From 1992 to 1998, Dr. Cooper served as an elected member of the Columbia, MO, Board of Education, at that time a school district with a $100 million budget serving 16,000 students. In 1997, he won the American Educational Research Association’s Award for Interpretive Scholarship for his article “Speaking Power to Truth: Reflections of an Educational Researcher after Four Years of School Board Service.” Dr. Cooper served on the National Academy of Sciences’ Committee on the Use of Social Science Knowledge in Public Policy (2007-2012).

           Dr. Cooper served as editor for the Psychological Bulletin from 2003 through mid-2009. Psychological Bulletin is in the top 5 social science journals in total citations and impact factor. He was the Chair of the APA Council of Editors in 2006 and was a member of the committee that revised the APA Publication Manual (2010). In 2012, Dr. Cooper became the inaugural co-editor of the Archives of Scientific Psychology, APA’s first open methods, collaborative data sharing, open access journal. He remained as editor until 2015.

           From 2009 to 2015, Dr. Cooper served as the Chief Editorial Advisor for the APA’s journal publishing program. In this role, he served as a resource to the editors of APA’s 70+ journals as well as the mediator of disputes between editors and authors and between authors and authors. Dr. Cooper’s book, Ethical Choices in Research: Managing Data, Writing Reports, and Publishing Results in the Social Sciences (2016), draws from the experience as well as a review the related scholarship. The book goes beyond the proper treatment of human research subjects to examine frequently neglected ethical issues that arise after data has been collected.

           Dr. Cooper served as the Chair of the Department of Psychology & Neuroscience at Duke University from 2009 to2014. He also served as Chair of the Department of Psychological Sciences at the University of Missouri and Director of Duke University’s Program in Education.

 

Welsh-Bohmer

Kathleen Anne Welsh-Bohmer

Professor in Psychiatry and Behavioral Sciences

Dr. Kathleen Welsh-Bohmer is a Professor of Psychiatry with a secondary appointment in the Department of Neurology.   

Clinically trained as a neuropsychologist, Dr. Welsh-Bohmer's research activities have been focused around developing effective prevention and treatment strategies to delay the onset of cognitive disorders occurring in later life.  From 2006 through 2018 she directed the Joseph and Kathleen Bryan Alzheimer’s Center in the Department of Neurology. She also oversaw the neuropsychology scientific operations of a ground-breaking Phase III global clinical trial to delay the onset of early clinical symptoms of Alzheimer’s disease entitled the “TOMMORROW” study (Takeda Pharmaceutical Company funded) which concluded in 2018.

Currently, she directs the Alzheimer's disease therapeutic area within the Duke Clinical Research Institute and she collaborates actively with VeraSci, a Durham based company, to develop reliable digital cognitive and functional assessment tools of early Alzheimer's disease and related dementias.  The methods her team is developing are informed by advances in neuroscience and technology and fill an information void in early pre-clinical Alzheimer's disease. Her work has implications for clinical practice and for the acceleration of global clinical trials aimed at the prevention of Alzheimer’s disease and related dementias.

Browndyke

Jeffrey Nicholas Browndyke

Associate Professor of Psychiatry and Behavioral Sciences

Dr. Browndyke is an Associate Professor of Behavioral Health & Neurosciences in the Department of Psychiatry & Behavioral Sciences.  He has a secondary appointment as Assistant Professor of Cardiovascular & Thoracic Surgery.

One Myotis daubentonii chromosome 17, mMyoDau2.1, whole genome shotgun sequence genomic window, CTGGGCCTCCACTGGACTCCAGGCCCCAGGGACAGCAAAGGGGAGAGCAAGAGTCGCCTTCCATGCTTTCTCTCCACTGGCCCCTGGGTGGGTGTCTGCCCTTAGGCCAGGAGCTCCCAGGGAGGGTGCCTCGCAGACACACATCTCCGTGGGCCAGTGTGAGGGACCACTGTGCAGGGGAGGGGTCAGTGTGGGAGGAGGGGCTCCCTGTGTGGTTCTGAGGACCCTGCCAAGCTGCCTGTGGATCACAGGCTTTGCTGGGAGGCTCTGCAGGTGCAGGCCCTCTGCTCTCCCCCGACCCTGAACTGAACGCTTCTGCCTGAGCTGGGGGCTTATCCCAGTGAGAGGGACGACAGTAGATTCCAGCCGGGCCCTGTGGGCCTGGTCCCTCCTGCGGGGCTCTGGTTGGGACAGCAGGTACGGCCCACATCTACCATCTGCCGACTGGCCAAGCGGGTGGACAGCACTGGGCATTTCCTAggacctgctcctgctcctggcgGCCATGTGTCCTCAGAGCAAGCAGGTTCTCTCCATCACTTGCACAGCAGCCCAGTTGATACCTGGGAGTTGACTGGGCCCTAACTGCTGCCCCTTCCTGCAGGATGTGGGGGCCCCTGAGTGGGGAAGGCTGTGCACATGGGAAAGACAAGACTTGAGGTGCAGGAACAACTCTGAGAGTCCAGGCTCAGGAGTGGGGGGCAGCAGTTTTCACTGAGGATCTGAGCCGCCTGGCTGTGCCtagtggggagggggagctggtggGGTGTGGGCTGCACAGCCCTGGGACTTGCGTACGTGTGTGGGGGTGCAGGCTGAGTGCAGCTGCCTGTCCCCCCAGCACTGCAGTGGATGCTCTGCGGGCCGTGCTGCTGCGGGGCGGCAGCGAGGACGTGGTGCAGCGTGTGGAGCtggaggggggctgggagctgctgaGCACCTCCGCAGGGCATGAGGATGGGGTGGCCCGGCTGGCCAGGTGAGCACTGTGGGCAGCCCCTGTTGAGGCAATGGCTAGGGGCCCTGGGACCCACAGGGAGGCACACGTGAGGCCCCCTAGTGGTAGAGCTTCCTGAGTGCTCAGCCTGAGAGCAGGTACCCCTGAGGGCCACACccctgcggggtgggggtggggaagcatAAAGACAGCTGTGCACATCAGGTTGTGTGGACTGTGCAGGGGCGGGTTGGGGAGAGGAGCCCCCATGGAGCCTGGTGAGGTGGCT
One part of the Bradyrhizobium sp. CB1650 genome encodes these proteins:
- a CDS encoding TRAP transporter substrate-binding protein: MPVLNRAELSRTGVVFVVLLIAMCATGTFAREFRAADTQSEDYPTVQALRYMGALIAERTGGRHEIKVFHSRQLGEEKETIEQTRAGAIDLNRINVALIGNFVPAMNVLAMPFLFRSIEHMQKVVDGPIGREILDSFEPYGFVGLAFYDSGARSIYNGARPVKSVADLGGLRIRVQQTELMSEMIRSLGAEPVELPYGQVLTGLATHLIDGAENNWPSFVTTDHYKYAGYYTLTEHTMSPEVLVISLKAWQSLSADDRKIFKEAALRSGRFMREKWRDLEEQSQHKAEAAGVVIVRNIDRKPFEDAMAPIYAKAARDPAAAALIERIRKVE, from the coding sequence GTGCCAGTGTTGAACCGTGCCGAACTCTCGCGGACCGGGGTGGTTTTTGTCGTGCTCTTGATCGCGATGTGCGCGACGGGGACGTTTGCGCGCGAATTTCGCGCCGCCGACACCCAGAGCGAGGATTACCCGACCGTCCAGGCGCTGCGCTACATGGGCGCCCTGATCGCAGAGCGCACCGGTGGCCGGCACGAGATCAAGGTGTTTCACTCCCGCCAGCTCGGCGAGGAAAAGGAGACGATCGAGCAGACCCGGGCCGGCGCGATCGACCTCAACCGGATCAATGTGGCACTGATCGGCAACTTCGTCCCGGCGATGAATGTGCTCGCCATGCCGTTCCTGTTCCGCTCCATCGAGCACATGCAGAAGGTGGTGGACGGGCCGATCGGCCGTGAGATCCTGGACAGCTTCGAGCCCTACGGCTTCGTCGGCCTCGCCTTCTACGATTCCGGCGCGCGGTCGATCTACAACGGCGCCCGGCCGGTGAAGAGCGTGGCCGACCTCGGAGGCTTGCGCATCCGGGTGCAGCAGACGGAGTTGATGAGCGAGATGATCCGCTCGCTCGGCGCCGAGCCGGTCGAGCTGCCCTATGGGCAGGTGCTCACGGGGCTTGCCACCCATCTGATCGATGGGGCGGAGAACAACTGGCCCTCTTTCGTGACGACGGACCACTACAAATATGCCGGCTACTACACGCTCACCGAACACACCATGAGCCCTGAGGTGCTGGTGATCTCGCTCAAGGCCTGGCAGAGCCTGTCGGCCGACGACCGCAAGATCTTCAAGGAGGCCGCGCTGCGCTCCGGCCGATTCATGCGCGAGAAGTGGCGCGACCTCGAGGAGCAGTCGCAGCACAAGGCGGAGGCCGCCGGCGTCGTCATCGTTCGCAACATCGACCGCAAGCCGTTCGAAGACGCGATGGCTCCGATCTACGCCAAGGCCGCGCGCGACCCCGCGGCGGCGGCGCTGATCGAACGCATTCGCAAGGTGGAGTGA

Dr. Browndyke's research interests involve the use of advanced neurocognitive and neuroimaging techniques for perioperative contributions to delirium and later dementia risk, monitoring of late-life neuropathological disease progression, and intervention/treatment outcomes.  His research also involves novel telehealth methods for remote neurocognitive evaluation and implementation of non-invasive neuromodulatory techniques to assist in postoperative recovery and dementia risk reduction.

Dr. Browndyke's clinical expertise is focused upon geriatric neuropsychology with an emphasis in the assessment, diagnosis, and treatment of dementia and related disorders in adults and US veteran patient populations.

Sherwood

Andrew Sherwood

Professor in Psychiatry and Behavioral Sciences

My current research focus is on biological, behavioral and sociocultural factors involved in the etiology and management of hypertension, coronary artery disease, and congestive heart failure. The role of stress and the sympathetic nervous system in disease onset and progression is of central interest. Current research issues being studied include: (i) Ethnicity and gender as factors related to the pathogenesis of hypertension; (ii) Mechanisms by which menopause increases the risk of cardiovascular disease in women; (iii) Mechanisms by which stress may provoke episodes of myocardial ischemia in patients with coronary artery disease; (iv) Stress biomarkers that are associated with adverse clinical outcomes in cardiac patients; (v) The development of coping skills interventions to improve prognosis and quality of life in patients with congestive heart failure; (vi) Circadian blood pressure profiles for risk stratification in patients with hypertension; (vii) Biological and behavioral factors contributing to elevated nighttime blood pressure and blunted nighttime blood pressure dipping.

Comprehensive assessments of cardiovascular regulatory systems define the daily activity in the biobehavioral research laboratory. Assessments include: (i) hemodynamic (blood pressure, cardiac output, systemic vascular resistance) and neurohumoral responses (plasma epinephrine and norepinephrine) during psychological and physical stress testing; (ii) alpha and beta adrenergic receptor function, the baroreceptor reflex, and cardiac vagal control; (iii) endothelial function, and vascular structure and compliance; (iv) left ventricular structure and function by echocardiography; (v) 24-hour ambulatory blood pressure and cardiac output monitoring; (vi) Noninvasive assessments of arterial stiffness and central aortic pressure; (vii) Psychometric assessments of personality and lifestyle characteristics related to cardiovascular disease.

A secondary research interest is in the use and development of noninvasive techniques for evaluating the cardiovascular system. Developments include an ambulatory impedance cardiography system, permitting assessment of 24-hour hemodynamics during normal daily activities, and biomarkers of cardiovascular risk obtained using ultrasound imaging.